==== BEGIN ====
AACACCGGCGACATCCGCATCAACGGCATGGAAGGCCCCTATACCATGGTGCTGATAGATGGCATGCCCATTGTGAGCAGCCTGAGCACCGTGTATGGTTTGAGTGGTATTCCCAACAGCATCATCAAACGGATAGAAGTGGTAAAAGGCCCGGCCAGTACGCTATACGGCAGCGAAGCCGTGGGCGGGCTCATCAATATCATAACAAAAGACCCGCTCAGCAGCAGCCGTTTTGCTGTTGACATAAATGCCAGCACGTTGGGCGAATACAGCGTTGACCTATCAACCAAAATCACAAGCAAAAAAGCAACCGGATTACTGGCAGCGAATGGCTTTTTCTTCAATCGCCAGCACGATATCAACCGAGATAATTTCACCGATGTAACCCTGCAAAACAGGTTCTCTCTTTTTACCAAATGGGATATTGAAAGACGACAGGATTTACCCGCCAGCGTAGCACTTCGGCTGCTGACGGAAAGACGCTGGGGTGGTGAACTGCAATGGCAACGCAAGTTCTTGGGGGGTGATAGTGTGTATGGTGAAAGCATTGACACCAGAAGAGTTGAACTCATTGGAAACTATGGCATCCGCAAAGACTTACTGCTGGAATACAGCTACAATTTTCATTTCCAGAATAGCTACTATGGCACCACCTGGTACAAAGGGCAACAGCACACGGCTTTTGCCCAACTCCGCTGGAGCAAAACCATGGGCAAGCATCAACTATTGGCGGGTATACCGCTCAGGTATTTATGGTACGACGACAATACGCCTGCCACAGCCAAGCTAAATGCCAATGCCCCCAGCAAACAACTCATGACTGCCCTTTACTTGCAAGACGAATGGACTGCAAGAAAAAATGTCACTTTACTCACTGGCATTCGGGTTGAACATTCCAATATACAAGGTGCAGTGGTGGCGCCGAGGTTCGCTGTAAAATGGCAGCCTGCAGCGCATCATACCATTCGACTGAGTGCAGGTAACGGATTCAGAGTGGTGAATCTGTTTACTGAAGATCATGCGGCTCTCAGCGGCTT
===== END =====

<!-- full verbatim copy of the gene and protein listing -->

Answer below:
AACACCGGCGACATCCGCATCAACGGCATGGAAGGCCCCTATACCATGGTGCTGATAGATGGCATGCCCATTGTGAGCAGCCTGAGCACCGTGTATGGTTTGAGTGGTATTCCCAACAGCATCATCAAACGGATAGAAGTGGTAAAAGGCCCGGCCAGTACGCTATACGGCAGCGAAGCCGTGGGCGGGCTCATCAATATCATAACAAAAGACCCGCTCAGCAGCAGCCGTTTTGCTGTTGACATAAATGCCAGCACGTTGGGCGAATACAGCGTTGACCTATCAACCAAAATCACAAGCAAAAAAGCAACCGGATTACTGGCAGCGAATGGCTTTTTCTTCAATCGCCAGCACGATATCAACCGAGATAATTTCACCGATGTAACCCTGCAAAACAGGTTCTCTCTTTTTACCAAATGGGATATTGAAAGACGACAGGATTTACCCGCCAGCGTAGCACTTCGGCTGCTGACGGAAAGACGCTGGGGTGGTGAACTGCAATGGCAACGCAAGTTCTTGGGGGGTGATAGTGTGTATGGTGAAAGCATTGACACCAGAAGAGTTGAACTCATTGGAAACTATGGCATCCGCAAAGACTTACTGCTGGAATACAGCTACAATTTTCATTTCCAGAATAGCTACTATGGCACCACCTGGTACAAAGGGCAACAGCACACGGCTTTTGCCCAACTCCGCTGGAGCAAAACCATGGGCAAGCATCAACTATTGGCGGGTATACCGCTCAGGTATTTATGGTACGACGACAATACGCCTGCCACAGCCAAGCTAAATGCCAATGCCCCCAGCAAACAACTCATGACTGCCCTTTACTTGCAAGACGAATGGACTGCAAGAAAAAATGTCACTTTACTCACTGGCATTCGGGTTGAACATTCCAATATACAAGGTGCAGTGGTGGCGCCGAGGTTCGCTGTAAAATGGCAGCCTGCAGCGCATCATACCATTCGACTGAGTGCAGGTAACGGATTCAGAGTGGTGAATCTGTTTACTGAAGATCATGCGGCTCTCAGCGGCTT